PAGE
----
It was just another Friday night at Kilby Court. As any avid concert-goer knows, there is always a moment during a show that makes it feel like more than another night. Moments that make it feel like the night. There were many of those during Future Generations’ Salt Lake City debut.
The show opened with once-Provo-now-SLC based band New Hollywood. The four piece delivered a surf and indie rock sound that is always fun and a little surprising to hear from a landlocked state. There were brief moments in which Chase Ford (guitar and vocals) and Aaron Turley (guitar and vocals) would clumsily exchange banter and tune their guitars before progressing into the next song. Ford’s voice was a raw and wobbly one that haphazardly intertwined with the drums, guitar, and bass. Ultimately, there was an unsteady feeling to their sound that, in a relatable way, felt centering.
Next to take the stage was Zuli, the indie rock-pop musical endeavor of Ryan Camenzuli (guitar and vocals) and a few friends. Zuli was captivating in both sight and sound. There were transitions in which Camenzuli delicately rotated his wrists and caressed his face. Sometimes the whole band was rocking and bouncing in unison all depending upon the energy of the song.
A little over halfway through the set Camenzuli told the audience he’d be playing a few new songs he’d been working on and to be prepared because they were different. he release date can’t come soon enough.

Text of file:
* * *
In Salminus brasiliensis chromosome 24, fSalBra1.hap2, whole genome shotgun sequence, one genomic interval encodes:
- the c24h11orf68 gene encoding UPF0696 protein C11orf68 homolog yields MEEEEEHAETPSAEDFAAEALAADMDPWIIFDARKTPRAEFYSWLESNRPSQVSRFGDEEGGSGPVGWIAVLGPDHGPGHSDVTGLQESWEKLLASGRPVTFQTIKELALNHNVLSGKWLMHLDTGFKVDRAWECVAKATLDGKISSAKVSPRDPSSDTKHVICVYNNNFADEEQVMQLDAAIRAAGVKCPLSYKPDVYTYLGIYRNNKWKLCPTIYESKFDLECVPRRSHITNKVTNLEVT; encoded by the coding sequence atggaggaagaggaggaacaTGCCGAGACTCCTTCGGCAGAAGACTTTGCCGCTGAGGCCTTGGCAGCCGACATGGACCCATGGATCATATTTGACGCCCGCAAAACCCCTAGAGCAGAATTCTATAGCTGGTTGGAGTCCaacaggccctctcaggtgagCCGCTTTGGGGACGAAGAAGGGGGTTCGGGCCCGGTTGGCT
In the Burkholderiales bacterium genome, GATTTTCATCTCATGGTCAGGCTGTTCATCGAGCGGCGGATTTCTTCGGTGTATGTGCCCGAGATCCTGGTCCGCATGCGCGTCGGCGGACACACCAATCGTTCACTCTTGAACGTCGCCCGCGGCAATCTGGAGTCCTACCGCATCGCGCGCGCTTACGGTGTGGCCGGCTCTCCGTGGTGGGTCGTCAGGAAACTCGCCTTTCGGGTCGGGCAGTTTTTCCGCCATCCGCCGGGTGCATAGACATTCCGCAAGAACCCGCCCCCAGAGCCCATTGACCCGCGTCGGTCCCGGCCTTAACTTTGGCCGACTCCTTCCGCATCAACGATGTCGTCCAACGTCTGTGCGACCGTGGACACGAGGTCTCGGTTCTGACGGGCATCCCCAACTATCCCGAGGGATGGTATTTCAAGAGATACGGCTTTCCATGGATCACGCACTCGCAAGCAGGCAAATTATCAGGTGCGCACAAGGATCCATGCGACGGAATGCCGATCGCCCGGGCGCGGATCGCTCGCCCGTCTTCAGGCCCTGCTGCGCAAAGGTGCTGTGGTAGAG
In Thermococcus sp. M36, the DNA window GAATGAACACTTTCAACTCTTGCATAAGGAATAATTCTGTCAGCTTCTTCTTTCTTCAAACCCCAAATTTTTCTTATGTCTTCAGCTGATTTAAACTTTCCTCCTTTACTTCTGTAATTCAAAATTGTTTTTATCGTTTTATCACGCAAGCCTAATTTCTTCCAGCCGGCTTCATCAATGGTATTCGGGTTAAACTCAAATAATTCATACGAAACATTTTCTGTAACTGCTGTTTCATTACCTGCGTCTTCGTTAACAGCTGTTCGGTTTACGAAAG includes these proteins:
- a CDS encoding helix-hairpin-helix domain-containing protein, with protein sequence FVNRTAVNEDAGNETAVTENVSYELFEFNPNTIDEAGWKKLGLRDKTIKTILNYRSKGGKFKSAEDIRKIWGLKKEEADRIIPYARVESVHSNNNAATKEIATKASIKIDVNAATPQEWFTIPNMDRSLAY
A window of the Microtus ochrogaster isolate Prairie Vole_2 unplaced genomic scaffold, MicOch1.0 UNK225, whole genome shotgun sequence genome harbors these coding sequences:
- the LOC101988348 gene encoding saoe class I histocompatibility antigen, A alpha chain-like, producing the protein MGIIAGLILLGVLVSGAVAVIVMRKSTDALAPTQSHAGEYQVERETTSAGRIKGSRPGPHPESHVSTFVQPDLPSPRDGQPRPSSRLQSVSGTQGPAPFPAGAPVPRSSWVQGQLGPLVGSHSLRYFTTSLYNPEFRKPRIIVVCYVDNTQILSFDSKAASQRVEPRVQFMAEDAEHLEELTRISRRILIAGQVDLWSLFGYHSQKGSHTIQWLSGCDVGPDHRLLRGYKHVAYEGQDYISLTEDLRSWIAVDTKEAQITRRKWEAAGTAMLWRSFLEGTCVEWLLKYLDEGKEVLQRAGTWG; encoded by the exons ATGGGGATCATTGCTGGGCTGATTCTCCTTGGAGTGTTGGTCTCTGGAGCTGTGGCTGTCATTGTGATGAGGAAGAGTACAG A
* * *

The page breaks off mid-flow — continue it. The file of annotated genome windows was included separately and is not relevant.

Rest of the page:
Future Generations’ turn to demand the attention of those finding warmth in the venue came. There was no time wasted to warm up the venue. With each song there was a more pressing sense of the show turning into a dance party that the band controlled and took part in. From Mike Sansevere (synth) and Devon Sheridan (bass) lip syncing to Eddie Gore (guitar, vocals, keys) to Eric Grossman (guitar) grabbing some drumsticks and helping Dylan Wells (drums) hit the cymbals, it was clear that this was a lighthearted affair.
Within the bustling space and the band members’ habits of nudging one another as a reminder of their being, there were also small moments of solitude. As the colorful lights flickered with corresponding swells of synth, entire verses would go by in which each member would play with their eyes closed, only aware of the instrument in their hands.
This juxtaposition of individual connectedness was unmistakable during their song “This Place We Go.” When the song began to near its end, Gore’s palms pressed heavily into the keyboard as his fellow bandmates similarly broke down into a controlled kind of chaos. The group as a whole tumbl into a unified dissonance that halted with the close of the song.